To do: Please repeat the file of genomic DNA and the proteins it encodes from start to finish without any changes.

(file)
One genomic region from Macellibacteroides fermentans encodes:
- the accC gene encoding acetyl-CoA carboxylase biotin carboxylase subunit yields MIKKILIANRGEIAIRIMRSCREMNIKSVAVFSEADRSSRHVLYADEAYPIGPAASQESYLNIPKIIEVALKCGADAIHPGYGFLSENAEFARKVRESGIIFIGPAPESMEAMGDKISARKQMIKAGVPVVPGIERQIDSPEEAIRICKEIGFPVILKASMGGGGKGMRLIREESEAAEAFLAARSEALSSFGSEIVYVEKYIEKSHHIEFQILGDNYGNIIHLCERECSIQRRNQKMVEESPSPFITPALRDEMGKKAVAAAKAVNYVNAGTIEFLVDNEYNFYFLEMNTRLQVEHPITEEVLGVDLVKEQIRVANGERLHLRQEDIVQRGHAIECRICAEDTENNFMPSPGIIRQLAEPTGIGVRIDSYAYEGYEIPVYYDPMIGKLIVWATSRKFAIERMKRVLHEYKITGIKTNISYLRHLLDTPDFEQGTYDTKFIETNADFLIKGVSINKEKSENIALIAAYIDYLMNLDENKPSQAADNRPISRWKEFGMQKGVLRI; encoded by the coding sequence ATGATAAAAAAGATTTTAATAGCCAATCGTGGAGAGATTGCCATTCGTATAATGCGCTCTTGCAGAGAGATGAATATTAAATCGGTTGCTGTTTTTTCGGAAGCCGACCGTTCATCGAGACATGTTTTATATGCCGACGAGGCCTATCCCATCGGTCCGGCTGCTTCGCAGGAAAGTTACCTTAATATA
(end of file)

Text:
One genomic region from Macellibacteroides fermentans encodes:
- the accC gene encoding acetyl-CoA carboxylase biotin carboxylase subunit yields MIKKILIANRGEIAIRIMRSCREMNIKSVAVFSEADRSSRHVLYADEAYPIGPAASQESYLNIPKIIEVALKCGADAIHPGYGFLSENAEFARKVRESGIIFIGPAPESMEAMGDKISARKQMIKAGVPVVPGIERQIDSPEEAIRICKEIGFPVILKASMGGGGKGMRLIREESEAAEAFLAARSEALSSFGSEIVYVEKYIEKSHHIEFQILGDNYGNIIHLCERECSIQRRNQKMVEESPSPFITPALRDEMGKKAVAAAKAVNYVNAGTIEFLVDNEYNFYFLEMNTRLQVEHPITEEVLGVDLVKEQIRVANGERLHLRQEDIVQRGHAIECRICAEDTENNFMPSPGIIRQLAEPTGIGVRIDSYAYEGYEIPVYYDPMIGKLIVWATSRKFAIERMKRVLHEYKITGIKTNISYLRHLLDTPDFEQGTYDTKFIETNADFLIKGVSINKEKSENIALIAAYIDYLMNLDENKPSQAADNRPISRWKEFGMQKGVLRI; encoded by the coding sequence ATGATAAAAAAGATTTTAATAGCCAATCGTGGAGAGATTGCCATTCGTATAATGCGCTCTTGCAGAGAGATGAATATTAAATCGGTTGCTGTTTTTTCGGAAGCCGACCGTTCATCGAGACATGTTTTATATGCCGACGAGGCCTATCCCATCGGTCCGGCTGCTTCGCAGGAAAGTTACCTTAATATA